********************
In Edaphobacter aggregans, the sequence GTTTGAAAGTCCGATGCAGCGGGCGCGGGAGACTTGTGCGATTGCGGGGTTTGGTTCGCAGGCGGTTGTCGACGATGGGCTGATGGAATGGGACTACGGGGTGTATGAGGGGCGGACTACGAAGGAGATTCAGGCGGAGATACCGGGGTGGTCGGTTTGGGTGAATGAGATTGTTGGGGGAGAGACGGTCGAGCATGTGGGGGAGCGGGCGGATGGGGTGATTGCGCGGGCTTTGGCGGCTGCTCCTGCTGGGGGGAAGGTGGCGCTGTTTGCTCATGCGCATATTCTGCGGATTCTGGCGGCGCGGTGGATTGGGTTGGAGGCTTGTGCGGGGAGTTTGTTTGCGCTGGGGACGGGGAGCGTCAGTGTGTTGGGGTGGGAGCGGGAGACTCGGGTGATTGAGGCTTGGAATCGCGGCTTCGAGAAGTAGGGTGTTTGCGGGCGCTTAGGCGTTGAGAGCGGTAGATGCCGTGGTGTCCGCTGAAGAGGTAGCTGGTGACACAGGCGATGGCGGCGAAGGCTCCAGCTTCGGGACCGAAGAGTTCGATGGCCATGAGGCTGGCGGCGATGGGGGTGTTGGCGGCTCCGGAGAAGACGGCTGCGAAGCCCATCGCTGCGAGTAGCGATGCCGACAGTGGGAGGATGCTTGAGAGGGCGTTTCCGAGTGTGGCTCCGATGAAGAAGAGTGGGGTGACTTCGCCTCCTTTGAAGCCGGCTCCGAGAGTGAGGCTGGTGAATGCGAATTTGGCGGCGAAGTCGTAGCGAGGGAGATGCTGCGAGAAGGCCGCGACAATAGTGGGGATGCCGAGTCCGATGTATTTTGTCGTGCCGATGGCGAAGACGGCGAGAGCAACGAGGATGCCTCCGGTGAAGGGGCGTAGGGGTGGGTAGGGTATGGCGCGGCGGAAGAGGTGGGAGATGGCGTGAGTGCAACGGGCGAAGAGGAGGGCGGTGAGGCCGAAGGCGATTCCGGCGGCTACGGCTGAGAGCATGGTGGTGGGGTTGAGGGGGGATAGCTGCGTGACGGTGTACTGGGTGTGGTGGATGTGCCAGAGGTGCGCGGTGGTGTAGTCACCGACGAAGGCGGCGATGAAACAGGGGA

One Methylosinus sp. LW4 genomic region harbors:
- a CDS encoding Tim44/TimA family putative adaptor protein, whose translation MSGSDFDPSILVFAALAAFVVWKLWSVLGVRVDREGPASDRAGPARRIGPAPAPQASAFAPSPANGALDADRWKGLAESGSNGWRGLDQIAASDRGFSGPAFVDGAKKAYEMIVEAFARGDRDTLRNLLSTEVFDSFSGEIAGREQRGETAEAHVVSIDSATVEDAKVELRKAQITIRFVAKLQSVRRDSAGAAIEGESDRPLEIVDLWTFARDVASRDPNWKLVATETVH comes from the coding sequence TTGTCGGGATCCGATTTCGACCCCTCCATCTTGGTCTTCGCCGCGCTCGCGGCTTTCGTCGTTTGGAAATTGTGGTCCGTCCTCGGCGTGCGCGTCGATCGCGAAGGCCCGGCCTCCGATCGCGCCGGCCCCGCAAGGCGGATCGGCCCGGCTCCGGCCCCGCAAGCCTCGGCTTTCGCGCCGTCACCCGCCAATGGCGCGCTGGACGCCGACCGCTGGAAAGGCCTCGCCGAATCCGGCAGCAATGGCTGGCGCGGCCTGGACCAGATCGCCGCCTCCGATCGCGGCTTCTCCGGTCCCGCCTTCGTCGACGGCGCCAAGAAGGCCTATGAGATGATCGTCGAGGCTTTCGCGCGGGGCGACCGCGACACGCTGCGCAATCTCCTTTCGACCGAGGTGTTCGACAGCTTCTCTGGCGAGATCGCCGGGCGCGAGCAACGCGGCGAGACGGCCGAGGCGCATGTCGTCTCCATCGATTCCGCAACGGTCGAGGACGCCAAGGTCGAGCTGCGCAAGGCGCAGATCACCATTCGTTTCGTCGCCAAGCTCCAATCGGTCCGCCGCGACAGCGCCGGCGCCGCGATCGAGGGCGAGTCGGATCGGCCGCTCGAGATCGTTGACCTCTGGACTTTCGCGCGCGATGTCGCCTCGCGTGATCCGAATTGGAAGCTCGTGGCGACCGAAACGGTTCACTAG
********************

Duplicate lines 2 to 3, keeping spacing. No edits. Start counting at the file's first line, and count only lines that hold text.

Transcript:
One Methylosinus sp. LW4 genomic region harbors:
- a CDS encoding Tim44/TimA family putative adaptor protein, whose translation MSGSDFDPSILVFAALAAFVVWKLWSVLGVRVDREGPASDRAGPARRIGPAPAPQASAFAPSPANGALDADRWKGLAESGSNGWRGLDQIAASDRGFSGPAFVDGAKKAYEMIVEAFARGDRDTLRNLLSTEVFDSFSGEIAGREQRGETAEAHVVSIDSATVEDAKVELRKAQITIRFVAKLQSVRRDSAGAAIEGESDRPLEIVDLWTFARDVASRDPNWKLVATETVH comes from the coding sequence TTGTCGGGATCCGATTTCGACCCCTCCATCTTGGTCTTCGCCGCGCTCGCGGCTTTCGTCGTTTGGAAATTGTGGTCCGTCCTCGGCGTGCGCGTCGATCGCGAAGGCCCGGCCTCCGATCGCGCCGGCCCCGCAAGGCGGATCGGCCCGGCTCCGGCCCCGCAAGCCTCGGCTTTCGCGCCGTCACCCGCCAATGGCGCGCTGGACGCCGACCGCTGGAAAGGCCTCGCCGAATCCGGCAGCAATGGCTGGCGCGGCCTGGACCAGATCGCCGCCTCCGATCGCGGCTTCTCCGGTCCCGCCTTCGTCGACGGCGCCAAGAAGGCCTATGAGATGATCGTCGAGGCTTTCGCGCGGGGCGACCGCGACACGCTGCGCAATCTCCTTTCGACCGAGGTGTTCGACAGCTTCTCTGGCGAGATCGCCGGGCGCGAGCAACGCGGCGAGACGGCCGAGGCGCATGTCGTCTCCATCGATTCCGCAACGGTCGAGGACGCCAAGGTCGAGCTGCGCAAGGCGCAGATCACCATTCGTTTCGTCGCCAAGCTCCAATCGGTCCGCCGCGACAGCGCCGGCGCCGCGATCGAGGGCGAGTCGGATCGGCCGCTCGAGATCGTTGACCTCTGGACTTTCGCGCGCGATGTCGCCTCGCGTGATCCGAATTGGAAGCTCGTGGCGACCGAAACGGTTCACTAG